Race And Ethnicity Appear To Moderate Lifetime Psychedelic Use Benefits On Major Depressive Episodes
As the psychedelic renaissance continues to forge ahead and present potential treatment options for historically challenging to treat mental health conditions, one of its most notable criticisms is the lack of racial and ethnic diversity in the scientific research conducted in this space. Unfortunately, the lack of gender, racial, and ethnic diversity in clinical research in the U.S. is an ongoing and significant issue impacting the quality of care for most of the population.
Historically, medical research has been conducted on predominantly white male populations resulting in a standard of care modeled and optimized for a small segment of the population. While some progress has been made to include white women in clinical trials, a recent report by The National Academies Of Sciences, Engineering, and Medicine demonstrated that there has been very little change over the past three decades to recruit more representative and diverse study groups that include racial and ethnic minority populations. Unfortunately, this underrepresentation paired with systemic health and healthcare disparities results in significant consequences for these minority populations.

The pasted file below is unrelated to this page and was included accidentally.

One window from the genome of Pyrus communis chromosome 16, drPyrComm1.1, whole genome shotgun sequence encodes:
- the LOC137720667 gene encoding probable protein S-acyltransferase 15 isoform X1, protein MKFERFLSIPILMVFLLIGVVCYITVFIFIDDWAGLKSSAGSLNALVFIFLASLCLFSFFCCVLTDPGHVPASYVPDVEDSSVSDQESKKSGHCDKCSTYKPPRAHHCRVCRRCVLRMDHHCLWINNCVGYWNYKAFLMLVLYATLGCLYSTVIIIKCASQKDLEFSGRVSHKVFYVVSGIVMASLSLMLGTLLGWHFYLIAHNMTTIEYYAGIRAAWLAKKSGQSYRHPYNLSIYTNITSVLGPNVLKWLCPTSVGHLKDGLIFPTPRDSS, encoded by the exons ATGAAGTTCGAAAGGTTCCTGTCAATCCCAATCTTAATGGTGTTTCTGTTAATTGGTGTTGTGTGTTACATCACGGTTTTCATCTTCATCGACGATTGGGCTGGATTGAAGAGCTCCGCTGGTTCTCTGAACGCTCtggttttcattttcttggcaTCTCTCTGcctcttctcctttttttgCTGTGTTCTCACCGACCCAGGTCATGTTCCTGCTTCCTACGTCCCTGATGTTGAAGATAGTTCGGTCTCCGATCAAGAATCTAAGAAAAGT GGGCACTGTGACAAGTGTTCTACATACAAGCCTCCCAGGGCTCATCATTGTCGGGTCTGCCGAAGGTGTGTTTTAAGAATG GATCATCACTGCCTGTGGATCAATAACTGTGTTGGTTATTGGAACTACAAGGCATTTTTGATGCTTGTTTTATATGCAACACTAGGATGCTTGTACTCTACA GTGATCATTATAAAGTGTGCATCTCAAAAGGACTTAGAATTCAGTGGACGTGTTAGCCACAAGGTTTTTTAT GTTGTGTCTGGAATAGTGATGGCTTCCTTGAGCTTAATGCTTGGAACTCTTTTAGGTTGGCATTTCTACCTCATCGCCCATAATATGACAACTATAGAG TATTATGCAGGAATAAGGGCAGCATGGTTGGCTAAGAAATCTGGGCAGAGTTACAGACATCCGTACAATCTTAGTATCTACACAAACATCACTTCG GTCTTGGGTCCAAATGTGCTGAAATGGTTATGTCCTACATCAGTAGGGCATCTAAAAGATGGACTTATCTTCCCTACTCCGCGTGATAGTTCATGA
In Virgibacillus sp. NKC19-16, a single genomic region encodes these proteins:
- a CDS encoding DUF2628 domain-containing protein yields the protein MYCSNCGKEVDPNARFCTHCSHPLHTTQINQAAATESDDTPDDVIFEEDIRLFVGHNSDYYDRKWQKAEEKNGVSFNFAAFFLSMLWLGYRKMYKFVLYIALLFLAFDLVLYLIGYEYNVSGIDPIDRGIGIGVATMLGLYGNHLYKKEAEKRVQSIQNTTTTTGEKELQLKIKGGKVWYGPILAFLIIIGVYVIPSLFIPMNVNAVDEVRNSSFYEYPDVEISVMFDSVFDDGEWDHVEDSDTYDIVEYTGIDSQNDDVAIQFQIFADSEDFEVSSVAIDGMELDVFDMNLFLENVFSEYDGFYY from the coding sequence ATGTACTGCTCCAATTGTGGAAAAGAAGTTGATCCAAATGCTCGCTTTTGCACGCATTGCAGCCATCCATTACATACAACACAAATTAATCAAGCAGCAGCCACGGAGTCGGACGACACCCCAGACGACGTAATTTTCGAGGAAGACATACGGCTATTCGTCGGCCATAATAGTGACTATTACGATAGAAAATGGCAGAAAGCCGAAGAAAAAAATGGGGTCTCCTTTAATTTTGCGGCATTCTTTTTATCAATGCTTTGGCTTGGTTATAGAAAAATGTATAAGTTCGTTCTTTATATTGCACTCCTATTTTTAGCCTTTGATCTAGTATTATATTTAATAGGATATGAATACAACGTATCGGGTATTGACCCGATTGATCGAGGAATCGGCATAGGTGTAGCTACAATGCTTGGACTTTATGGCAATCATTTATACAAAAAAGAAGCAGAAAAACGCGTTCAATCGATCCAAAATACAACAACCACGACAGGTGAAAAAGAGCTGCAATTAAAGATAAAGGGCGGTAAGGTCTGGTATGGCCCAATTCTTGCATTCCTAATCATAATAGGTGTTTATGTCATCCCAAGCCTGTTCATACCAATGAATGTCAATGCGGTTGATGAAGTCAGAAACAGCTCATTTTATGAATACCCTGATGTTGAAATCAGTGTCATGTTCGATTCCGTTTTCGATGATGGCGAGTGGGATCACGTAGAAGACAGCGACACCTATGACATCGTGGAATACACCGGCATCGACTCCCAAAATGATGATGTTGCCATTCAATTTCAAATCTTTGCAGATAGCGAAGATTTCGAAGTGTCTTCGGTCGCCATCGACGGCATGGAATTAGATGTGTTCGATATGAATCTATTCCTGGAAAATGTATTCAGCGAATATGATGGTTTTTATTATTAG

A recent data analysis study by the Department of Psychiatry at Harvard University aimed to examine whether race and ethnicity moderate the reported positive benefits of non-clinical MDMA/ecstasy use and psilocybin use on major depressive episodes (MDEs).
The researchers analyzed data from The National Survey on Drug Use and Health (2005-2019) that explored the connection between race and ethnicity and MDMA/ecstasy use and psilocybin use for predicting lifetime, past year, and past year severe MDEs.
The results demonstrated that race and ethnicity significantly moderated the links between MDMA/ecstasy use and psilocybin use and MDEs. While for White participants, MDMA/ecstasy use and psilocybin use were both associated with lowered odds of all three MDE outcomes (adjusted odds ratio (aOR) range: 0.82-0.92), the Hispanic participants experienced lowered odds of only a past year MDE for both MDMA/ecstasy and psilocybin use (MDMA/ecstasy aOR: 0.82; psilocybin aOR: 0.79). Results further demonstrated that for Non-Hispanic Racial Minority participants, MDMA/ecstasy and psilocybin use did not result in lowered odds of any MDE outcomes.
This simple analysis of a large data set demonstrates that race and ethnicity impact the efficacy of psychedelics with regard to mental health outcomes. Researchers should both explore the validity of existing research on the efficacy of psychedelics for the treatment of mental health conditions in minority populations, and also ensure that future research study designs include racial and ethnic representation and effectively monitor the outcome variables.